It’s true that this is not your older brother’s Tampa Bay Rays – I’d argue this is the most consistent franchise in all of baseball since they burst into the playoff fold in 2008. There are plenty of players on the roster with name recognition, but after losing Carl Crawford, Shields, and Upton in the last three years, the “star” power has actually been reduced. That means another injury to Longoria like last year that keeps him out for an extended period of time will be more difficult to replace. Take Price, Longoria, Zobrist, or closer Fernando Rodney off this team and they could go first to last, especially in this division.
2) Toronto Blue Jays
Three most important players: Jose Reyes, Jose Bautista, Josh Johnson
Let’s start with the easy one – all of the offseason additions mean squat if Bautista can’t anchor the heart of that lineup. But if he can, he’ll have a lot more fun hitting with Reyes on base ahead of him â if Reyes is happy. Remember, this is a guy who limited his options to New York and Miami a season ago because getting back to his home in the Dominican Republic was important to him. I haven’t checked, but I’m pretty sure nonstop flights from Toronto to the D.R. are somewhat limited. Maybe his demeanor will be offset by playing on turf, which should help his base stealing, but I’m just not sold that Reyes is a winner. Johnson needs to regain his 2011 form for the Jays-Marlins trade to really be a steal for Toronto, as Mark Buehrle is no more than a number 3 starter at this point in his career and the Jays don’t have anyone ready to take that number 2 slot behind R.A. Dickey if Johnson falters.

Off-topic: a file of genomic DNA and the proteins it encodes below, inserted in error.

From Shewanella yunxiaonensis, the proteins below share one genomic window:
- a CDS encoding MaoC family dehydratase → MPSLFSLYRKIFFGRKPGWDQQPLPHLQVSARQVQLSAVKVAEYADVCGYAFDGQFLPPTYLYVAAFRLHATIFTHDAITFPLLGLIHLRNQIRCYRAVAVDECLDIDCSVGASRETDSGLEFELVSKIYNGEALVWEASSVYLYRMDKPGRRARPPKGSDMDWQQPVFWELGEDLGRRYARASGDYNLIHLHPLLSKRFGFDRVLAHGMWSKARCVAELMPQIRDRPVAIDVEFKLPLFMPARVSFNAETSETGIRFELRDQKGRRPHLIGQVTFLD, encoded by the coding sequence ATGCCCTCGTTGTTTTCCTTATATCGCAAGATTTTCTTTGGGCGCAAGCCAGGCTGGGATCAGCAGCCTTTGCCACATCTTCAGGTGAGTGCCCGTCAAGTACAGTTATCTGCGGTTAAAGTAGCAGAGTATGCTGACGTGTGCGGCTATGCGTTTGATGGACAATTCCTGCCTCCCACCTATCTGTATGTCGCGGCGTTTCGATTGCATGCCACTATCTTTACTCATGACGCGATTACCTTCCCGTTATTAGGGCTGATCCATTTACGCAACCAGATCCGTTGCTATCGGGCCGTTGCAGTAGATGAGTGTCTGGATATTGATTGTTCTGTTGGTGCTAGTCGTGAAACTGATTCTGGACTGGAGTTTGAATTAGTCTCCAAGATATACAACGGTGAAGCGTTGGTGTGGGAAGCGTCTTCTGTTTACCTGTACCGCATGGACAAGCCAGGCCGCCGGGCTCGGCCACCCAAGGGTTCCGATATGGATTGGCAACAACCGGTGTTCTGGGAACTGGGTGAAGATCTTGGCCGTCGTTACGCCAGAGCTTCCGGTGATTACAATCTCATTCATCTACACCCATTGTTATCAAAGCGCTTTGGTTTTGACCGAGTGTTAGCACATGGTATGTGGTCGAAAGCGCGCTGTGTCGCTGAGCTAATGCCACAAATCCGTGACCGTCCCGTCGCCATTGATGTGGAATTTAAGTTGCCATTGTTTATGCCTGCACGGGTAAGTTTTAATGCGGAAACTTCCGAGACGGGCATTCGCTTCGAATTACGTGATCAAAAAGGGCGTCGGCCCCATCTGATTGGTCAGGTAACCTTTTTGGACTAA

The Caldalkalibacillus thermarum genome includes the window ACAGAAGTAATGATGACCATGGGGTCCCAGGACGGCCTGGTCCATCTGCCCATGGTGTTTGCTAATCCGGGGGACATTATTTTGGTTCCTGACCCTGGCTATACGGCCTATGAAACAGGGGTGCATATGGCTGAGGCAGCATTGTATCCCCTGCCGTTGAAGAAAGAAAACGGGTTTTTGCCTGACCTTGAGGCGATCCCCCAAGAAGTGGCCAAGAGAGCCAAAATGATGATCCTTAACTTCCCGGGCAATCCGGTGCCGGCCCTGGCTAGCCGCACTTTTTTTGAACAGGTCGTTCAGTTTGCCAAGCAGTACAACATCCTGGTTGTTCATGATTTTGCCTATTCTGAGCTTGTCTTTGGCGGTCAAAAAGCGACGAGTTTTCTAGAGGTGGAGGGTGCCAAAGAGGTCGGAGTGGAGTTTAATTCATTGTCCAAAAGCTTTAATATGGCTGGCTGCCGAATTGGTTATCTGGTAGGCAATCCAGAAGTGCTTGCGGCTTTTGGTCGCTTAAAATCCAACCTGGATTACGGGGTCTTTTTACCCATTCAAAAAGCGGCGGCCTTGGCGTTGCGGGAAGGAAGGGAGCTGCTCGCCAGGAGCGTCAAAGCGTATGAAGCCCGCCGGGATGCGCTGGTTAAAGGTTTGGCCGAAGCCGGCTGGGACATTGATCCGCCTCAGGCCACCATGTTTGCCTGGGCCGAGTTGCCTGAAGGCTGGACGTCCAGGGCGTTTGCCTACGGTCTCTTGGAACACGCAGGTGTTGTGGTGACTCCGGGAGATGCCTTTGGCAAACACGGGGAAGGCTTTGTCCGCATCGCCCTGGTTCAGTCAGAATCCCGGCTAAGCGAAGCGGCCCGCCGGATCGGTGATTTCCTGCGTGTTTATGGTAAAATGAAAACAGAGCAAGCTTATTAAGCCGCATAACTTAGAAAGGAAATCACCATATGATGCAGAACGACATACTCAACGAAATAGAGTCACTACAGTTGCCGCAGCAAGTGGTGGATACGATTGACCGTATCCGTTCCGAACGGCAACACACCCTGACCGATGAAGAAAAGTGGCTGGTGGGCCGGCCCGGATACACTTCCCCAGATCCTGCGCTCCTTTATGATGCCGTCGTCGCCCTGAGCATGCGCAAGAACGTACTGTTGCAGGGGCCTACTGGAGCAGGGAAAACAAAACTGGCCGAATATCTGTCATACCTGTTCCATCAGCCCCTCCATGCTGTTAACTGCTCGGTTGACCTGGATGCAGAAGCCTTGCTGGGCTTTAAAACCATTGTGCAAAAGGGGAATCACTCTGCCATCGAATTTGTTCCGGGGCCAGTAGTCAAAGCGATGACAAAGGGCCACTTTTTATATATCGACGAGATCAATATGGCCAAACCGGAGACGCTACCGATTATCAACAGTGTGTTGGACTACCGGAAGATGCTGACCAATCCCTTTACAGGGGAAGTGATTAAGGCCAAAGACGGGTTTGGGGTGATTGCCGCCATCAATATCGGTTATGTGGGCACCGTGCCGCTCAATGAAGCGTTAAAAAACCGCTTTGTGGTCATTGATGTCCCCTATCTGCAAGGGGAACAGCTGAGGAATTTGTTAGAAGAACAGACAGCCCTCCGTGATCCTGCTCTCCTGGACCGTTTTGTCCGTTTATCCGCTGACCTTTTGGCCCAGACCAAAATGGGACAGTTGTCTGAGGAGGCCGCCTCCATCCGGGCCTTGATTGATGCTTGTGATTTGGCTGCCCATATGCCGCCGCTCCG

Biggest question mark: Melky Cabrera
This one should be fairly self-explanatory. Who is Cabrera – the guy who hit .260 batting eighth with the Yankees or the guy who hit .330 and was All-Star Game MVP with the Giants? Minus the steroids, I’m inclined to believe that he’s more that former than the latter, which leaves the Jays outfield somewhat thin behind Bautista. How he plays the first month of the year will be critical to Toronto’s overall success.